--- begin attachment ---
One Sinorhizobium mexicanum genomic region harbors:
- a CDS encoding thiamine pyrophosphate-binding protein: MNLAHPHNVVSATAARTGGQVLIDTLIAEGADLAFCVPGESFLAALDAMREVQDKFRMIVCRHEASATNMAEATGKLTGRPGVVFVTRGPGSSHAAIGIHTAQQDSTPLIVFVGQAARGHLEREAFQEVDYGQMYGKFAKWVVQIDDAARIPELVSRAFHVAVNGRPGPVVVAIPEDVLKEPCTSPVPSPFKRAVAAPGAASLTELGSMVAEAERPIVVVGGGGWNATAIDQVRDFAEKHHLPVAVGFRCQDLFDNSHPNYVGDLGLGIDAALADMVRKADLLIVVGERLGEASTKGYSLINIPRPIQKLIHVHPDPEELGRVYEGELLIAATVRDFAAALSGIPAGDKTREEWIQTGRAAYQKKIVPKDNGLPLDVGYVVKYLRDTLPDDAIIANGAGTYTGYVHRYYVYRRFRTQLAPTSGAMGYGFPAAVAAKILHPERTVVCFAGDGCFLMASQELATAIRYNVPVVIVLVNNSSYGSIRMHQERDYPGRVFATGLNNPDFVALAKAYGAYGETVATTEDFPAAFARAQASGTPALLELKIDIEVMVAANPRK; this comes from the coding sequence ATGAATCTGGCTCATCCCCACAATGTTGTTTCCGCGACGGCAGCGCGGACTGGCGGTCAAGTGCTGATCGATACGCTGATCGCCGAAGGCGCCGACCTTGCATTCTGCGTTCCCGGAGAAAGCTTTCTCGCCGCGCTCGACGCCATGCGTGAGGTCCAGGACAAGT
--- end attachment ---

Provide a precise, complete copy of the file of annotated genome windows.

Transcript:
One Sinorhizobium mexicanum genomic region harbors:
- a CDS encoding thiamine pyrophosphate-binding protein: MNLAHPHNVVSATAARTGGQVLIDTLIAEGADLAFCVPGESFLAALDAMREVQDKFRMIVCRHEASATNMAEATGKLTGRPGVVFVTRGPGSSHAAIGIHTAQQDSTPLIVFVGQAARGHLEREAFQEVDYGQMYGKFAKWVVQIDDAARIPELVSRAFHVAVNGRPGPVVVAIPEDVLKEPCTSPVPSPFKRAVAAPGAASLTELGSMVAEAERPIVVVGGGGWNATAIDQVRDFAEKHHLPVAVGFRCQDLFDNSHPNYVGDLGLGIDAALADMVRKADLLIVVGERLGEASTKGYSLINIPRPIQKLIHVHPDPEELGRVYEGELLIAATVRDFAAALSGIPAGDKTREEWIQTGRAAYQKKIVPKDNGLPLDVGYVVKYLRDTLPDDAIIANGAGTYTGYVHRYYVYRRFRTQLAPTSGAMGYGFPAAVAAKILHPERTVVCFAGDGCFLMASQELATAIRYNVPVVIVLVNNSSYGSIRMHQERDYPGRVFATGLNNPDFVALAKAYGAYGETVATTEDFPAAFARAQASGTPALLELKIDIEVMVAANPRK; this comes from the coding sequence ATGAATCTGGCTCATCCCCACAATGTTGTTTCCGCGACGGCAGCGCGGACTGGCGGTCAAGTGCTGATCGATACGCTGATCGCCGAAGGCGCCGACCTTGCATTCTGCGTTCCCGGAGAAAGCTTTCTCGCCGCGCTCGACGCCATGCGTGAGGTCCAGGACAAGT